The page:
By Maria Caspani and Lisa Anderson
NEW YORK, Nov 25 (Thomson Reuters Foundation) - After years of abuse at the hands of her estranged husband, Massielle Abreu seemed to be building a new life for herself and her three young children.
Gaining sole custody of her children, she set up a new home for them in a Harlem apartment complex in upper Manhattan, found a job at an afterschool programme, and obtained a restraining order against Reynaldo Lebron who beat her, raped her and threatened to kill her during their 10-year marriage.
But one evening in May 2010, Lebron showed up at Abreu's apartment and killed the 29-year-old in the hallway in front of their young children, shooting her twice in the chest.
Abreu had called police. They arrived minutes too late.
Abreu is one victim of the scourge of domestic violence that New York City Mayor Bill de Blasio vowed this month to tackle, unveiling a $800,000 project focused largely in public housing.
While the city has seen its homicide rate plummet 85.2 percent since 1990, hitting a 50-year-low of 419 in 2012 of which 16 percent were female, another story has been unfolding behind closed doors in a city of more than 8 million people.
Two out of every three women murdered in New York City in 2012 were killed in domestic violence, according to police figures, with authorities unaware in many incidences that these women were in danger with domestic violence often unreported.
Despite a myriad of groups involved in combating domestic violence, the rate of homicides by intimate partners only fell 21 percent between 2002 and 2012, according to the New York's 2013 Fatality Review Committee (FRC) report.
FRC data showed that in 2002 - before boyfriends and girlfriends were defined as intimate partners - 41 intimate partner homicides were recorded, mostly by men.
In 2012, there were about 40 such homicides, with 16 committed by boyfriends or girlfriends. Women accounted for 80 percent of victims.
Linda Lopez, deputy director of the Sanctuary for Families Legal Center, which provides services to domestic violence victims, said there had not been the same focus given to tackling the number of women killed by current or ex-partners.
Campaigners say that efforts to combat domestic violence are often disjointed and piecemeal.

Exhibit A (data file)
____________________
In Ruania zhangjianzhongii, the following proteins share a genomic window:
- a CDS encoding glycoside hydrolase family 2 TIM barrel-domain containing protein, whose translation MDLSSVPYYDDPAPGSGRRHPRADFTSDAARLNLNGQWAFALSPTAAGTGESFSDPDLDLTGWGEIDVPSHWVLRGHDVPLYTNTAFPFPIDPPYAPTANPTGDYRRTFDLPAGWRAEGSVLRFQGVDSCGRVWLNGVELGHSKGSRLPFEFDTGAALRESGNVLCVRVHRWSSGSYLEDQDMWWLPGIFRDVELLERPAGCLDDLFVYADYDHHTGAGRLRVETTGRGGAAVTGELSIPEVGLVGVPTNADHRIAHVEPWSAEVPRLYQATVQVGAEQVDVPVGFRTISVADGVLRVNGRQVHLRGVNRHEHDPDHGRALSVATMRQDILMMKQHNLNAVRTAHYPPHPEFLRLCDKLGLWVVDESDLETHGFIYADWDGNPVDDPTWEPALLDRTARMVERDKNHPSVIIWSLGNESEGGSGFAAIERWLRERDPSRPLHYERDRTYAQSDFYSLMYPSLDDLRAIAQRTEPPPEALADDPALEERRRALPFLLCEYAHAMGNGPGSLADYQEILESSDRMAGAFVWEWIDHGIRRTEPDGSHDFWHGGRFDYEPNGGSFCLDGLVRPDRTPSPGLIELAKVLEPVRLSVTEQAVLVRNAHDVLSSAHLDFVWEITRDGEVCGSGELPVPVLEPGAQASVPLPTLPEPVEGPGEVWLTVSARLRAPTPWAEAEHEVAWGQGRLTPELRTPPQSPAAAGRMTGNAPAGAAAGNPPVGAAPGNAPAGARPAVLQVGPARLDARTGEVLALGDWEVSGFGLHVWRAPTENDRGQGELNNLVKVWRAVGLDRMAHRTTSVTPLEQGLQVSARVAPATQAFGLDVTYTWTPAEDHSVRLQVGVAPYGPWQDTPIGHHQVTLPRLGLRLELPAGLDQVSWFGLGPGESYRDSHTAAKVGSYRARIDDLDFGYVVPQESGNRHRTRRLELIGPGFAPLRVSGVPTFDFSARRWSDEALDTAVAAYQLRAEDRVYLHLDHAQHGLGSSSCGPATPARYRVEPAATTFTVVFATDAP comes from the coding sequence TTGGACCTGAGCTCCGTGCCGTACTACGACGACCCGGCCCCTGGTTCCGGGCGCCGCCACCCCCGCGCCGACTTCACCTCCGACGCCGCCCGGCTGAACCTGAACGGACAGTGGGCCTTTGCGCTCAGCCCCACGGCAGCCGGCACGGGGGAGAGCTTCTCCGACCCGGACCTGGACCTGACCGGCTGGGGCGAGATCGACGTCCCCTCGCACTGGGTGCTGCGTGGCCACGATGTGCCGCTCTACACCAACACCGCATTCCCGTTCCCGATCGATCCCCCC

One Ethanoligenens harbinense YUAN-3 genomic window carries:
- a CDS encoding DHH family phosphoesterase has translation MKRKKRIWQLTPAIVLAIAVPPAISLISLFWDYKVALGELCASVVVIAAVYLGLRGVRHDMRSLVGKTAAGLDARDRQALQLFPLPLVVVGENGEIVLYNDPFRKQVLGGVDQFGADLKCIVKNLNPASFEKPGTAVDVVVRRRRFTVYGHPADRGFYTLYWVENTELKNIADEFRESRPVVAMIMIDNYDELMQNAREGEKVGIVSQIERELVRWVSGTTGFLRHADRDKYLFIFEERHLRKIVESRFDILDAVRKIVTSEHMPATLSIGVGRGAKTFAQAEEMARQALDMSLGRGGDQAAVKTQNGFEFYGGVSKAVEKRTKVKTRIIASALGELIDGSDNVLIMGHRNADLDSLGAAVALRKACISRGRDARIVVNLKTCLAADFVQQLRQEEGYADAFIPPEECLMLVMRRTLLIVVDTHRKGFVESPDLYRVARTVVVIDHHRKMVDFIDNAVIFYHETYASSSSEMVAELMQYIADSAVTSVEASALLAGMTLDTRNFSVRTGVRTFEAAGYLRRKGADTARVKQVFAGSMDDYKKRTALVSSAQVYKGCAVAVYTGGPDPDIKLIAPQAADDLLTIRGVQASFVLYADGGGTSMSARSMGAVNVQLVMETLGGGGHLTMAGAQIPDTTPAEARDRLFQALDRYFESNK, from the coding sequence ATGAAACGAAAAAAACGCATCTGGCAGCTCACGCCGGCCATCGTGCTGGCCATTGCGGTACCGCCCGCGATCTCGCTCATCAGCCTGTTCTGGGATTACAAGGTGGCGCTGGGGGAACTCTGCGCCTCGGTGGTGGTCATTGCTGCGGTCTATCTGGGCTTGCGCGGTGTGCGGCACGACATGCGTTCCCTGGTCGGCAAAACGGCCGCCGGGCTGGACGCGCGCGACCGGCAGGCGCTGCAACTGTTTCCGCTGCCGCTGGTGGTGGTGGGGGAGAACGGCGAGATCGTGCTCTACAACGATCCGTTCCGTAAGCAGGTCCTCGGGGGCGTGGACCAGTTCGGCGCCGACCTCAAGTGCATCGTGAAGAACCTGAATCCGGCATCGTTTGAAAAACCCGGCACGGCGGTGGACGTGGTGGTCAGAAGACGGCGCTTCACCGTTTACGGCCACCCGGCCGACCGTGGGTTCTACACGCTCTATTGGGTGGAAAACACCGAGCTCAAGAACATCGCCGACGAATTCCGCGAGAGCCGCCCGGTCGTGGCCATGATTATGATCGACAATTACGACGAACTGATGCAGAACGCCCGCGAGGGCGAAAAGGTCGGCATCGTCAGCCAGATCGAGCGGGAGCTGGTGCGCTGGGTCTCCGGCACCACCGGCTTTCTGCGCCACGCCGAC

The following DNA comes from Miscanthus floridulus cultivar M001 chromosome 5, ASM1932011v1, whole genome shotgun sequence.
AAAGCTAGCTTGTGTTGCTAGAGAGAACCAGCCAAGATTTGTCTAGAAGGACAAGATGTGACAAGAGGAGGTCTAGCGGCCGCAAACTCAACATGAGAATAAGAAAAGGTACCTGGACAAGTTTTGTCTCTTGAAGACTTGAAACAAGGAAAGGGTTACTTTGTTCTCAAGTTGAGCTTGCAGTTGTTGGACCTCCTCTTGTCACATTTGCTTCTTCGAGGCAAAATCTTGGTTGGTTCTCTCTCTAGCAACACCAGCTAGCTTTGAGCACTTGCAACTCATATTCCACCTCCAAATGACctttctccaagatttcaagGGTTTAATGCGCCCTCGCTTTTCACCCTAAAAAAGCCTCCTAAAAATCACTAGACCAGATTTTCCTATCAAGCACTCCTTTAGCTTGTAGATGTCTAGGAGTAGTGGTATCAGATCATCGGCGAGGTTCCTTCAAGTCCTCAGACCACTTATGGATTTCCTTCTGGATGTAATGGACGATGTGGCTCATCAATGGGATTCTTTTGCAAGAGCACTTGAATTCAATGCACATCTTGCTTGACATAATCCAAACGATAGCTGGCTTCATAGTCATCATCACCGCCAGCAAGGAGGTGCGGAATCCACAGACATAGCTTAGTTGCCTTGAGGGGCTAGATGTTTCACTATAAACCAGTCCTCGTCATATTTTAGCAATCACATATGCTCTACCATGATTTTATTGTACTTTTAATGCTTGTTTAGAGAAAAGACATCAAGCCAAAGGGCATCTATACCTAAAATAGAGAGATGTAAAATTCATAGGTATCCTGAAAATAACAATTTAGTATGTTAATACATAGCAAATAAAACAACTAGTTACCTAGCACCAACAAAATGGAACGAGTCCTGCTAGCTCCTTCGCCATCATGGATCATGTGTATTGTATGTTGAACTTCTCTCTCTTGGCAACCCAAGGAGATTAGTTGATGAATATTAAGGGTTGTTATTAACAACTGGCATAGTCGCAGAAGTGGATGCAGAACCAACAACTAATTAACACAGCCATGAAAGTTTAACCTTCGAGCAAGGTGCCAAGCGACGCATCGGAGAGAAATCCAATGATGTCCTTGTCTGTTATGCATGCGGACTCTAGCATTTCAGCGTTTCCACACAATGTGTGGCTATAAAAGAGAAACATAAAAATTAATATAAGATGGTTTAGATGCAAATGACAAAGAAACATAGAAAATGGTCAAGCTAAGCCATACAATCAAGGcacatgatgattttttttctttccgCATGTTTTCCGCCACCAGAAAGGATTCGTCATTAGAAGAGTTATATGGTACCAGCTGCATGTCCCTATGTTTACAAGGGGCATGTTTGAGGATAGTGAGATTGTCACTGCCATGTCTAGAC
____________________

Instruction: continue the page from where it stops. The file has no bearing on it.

"We talk about domestic violence and assaults and menacing but we don't really look at (the murder of women) as an issue that needs to be addressed," said Lopez with Nov. 25 designed as International Day for the Elimination of Violence Against Women.
THE MOST DANGEROUS TIME
It was Sanctuary for Families that Abreu first contacted for help in 2006 and the group helped her get a restraining order but many women are too scared to come forward, worried about losing their home, lacking legal status, or fearing reprisals.
De Blasio said last year only 25 percent of victims had contacted the police before they were murdered, which made it vital to make legal, health, housing and other resources more accessible to victims so they knew there was a path to safety.
A New York City Council report this month noted a marked increase in cases of domestic violence in New York City housing association projects citywide despite the police increasing the number of officers assigned to its domestic violence unit.
Liz Roberts, deputy chief executive of Safe Horizon, the largest victim services agency in the country, said domestic violence is primarily about power and control.
"We see in something like half of the cases that the homicide was around the time that the victims took steps to get out of the relationship," Roberts said. "A victim's deciding to leave is the most direct threat they can make to the abuser's power and control."
The nature of domestic violence makes it harder to tackle and track than other types of crime, said Linda Fairstein, a board member of the Joyful Heart Foundation, a charity that assists survivors of domestic violence and sexual assault.
Domestic violence often happens in the privacy of the home, where it is harder to spot and more difficult to address.
Fairstein, a former New York prosecutor of crimes of violence against women and children, said a stigma attached to domestic violence and fear of repercussions often stopped women speaking out.
She said mistrust of the police and justice system, language barriers and fear of deportation in the case of undocumented immigrant victims also played a role.
Nathaniel Fields, chief executive of the Urban Resource Institute, said it was time for law enforcement and the myriad agencies involved in fighting domestic violence to join forces to tackle the unacceptable high number of murders of women by former and current partners.
"I don't hear that urgency, I don't see a call to action. Sometimes it feels like it's an almost invisible issue," he said.
Abreu's estranged husband Lebron pleaded guilty to murder and is serving a minimum prison sentence of 18 years. Her brother, Paul, is raising her daughter Jayleen and sons Mark and Gabriel. (Reporting by Maria Caspani and Lisa Anderson, Editing by Astrid Zweynert and Belinda Goldsmith)